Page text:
Plum Tree Shot Hole Disease

Updated February 21, 2017

Plum trees (Prunus) are deciduous fruiting trees belonging to the rose family (Rosaceae). Native to North America, Asia and Europe, the plum tree prefers well-drained, drier soils in partly shady to fully sunny locations. Shot hole disease commonly affects plum trees.


A bacterial pathogen (Xanthomonas arboricola pv. pruni) causes plum tree shot hole disease. The pathogens overwinter in infected twigs and spread by splashing water, infected gardening tools or insects.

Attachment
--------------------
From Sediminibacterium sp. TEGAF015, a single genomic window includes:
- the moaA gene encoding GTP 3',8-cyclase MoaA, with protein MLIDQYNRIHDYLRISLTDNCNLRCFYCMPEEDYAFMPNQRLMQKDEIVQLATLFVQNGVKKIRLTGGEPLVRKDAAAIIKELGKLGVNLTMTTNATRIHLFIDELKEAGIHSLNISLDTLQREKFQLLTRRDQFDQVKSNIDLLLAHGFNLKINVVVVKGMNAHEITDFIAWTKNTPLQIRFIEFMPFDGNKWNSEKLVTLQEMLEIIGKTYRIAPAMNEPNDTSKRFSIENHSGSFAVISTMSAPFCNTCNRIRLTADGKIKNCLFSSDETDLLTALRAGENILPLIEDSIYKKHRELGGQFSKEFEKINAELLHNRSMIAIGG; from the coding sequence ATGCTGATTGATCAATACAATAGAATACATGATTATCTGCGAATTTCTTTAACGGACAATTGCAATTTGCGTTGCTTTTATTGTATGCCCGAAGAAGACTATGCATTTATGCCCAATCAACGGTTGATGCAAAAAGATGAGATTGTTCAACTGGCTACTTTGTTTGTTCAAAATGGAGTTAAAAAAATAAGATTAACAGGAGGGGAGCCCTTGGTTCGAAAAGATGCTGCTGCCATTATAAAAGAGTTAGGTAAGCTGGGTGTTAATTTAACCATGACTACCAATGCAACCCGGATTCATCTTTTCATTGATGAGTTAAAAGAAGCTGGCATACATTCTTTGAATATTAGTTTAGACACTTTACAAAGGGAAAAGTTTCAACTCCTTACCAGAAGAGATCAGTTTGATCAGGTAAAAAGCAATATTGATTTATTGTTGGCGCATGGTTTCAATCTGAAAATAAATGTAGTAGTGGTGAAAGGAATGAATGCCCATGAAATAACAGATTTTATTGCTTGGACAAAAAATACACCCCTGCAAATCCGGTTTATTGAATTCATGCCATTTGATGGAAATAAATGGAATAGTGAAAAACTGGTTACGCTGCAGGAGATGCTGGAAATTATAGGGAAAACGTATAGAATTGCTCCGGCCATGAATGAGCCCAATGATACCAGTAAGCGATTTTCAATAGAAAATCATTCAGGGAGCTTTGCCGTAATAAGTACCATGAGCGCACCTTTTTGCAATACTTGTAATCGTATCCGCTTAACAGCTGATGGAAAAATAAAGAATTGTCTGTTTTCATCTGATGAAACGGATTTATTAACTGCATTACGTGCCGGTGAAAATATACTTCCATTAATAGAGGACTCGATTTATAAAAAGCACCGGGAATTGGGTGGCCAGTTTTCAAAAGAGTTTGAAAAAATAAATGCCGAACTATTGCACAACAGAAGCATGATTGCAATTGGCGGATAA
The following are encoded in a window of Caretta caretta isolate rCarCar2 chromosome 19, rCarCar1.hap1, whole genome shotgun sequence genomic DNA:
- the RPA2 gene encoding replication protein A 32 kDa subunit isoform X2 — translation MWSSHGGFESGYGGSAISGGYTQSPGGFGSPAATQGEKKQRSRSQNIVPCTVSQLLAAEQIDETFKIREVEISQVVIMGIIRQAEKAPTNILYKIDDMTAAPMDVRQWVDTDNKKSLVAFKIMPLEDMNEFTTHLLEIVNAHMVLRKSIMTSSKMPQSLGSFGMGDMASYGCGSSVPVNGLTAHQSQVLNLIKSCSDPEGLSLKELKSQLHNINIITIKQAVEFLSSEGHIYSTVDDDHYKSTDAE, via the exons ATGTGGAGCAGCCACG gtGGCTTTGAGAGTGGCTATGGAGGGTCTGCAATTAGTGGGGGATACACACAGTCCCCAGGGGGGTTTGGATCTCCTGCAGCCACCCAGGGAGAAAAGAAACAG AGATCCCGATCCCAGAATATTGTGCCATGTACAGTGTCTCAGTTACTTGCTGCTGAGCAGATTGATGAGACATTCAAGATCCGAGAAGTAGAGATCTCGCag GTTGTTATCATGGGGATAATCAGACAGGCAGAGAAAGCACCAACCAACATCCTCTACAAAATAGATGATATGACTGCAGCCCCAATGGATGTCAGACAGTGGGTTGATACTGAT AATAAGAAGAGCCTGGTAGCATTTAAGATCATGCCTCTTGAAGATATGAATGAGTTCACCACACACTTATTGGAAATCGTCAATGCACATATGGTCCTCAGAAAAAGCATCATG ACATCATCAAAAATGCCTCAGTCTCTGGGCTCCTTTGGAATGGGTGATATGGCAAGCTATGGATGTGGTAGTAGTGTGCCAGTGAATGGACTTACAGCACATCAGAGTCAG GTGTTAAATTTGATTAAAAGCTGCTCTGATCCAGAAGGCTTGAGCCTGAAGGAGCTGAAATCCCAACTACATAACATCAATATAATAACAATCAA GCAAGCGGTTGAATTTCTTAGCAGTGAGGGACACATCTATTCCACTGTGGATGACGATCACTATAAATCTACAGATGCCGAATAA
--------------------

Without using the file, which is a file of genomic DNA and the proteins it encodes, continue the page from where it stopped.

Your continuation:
Initial symptoms include tiny, water-soaked spots forming on the plum tree leaves. These spots turn brown or purple as the disease progresses.


Infected leaf tissue weakens and falls out of the leaf, leaving a distinct hole. Leaves with several holes tend to turn yellow or drop from the branch.

Other Signs

Affected twigs often form lesions, while infected fruit develop sunken, brown spots.


Preventive measures include removing and discarding fallen plum tree leaves. Gardeners should avoid watering plum trees using overhead irrigation methods.

Fast Fact

Shothole borers (Scolytus rugulosus) feed on plum tree leaves, often causing holes similar to those triggered by shot hole disease. Copper spray injuries and earwig infestations also cause similar symptoms.

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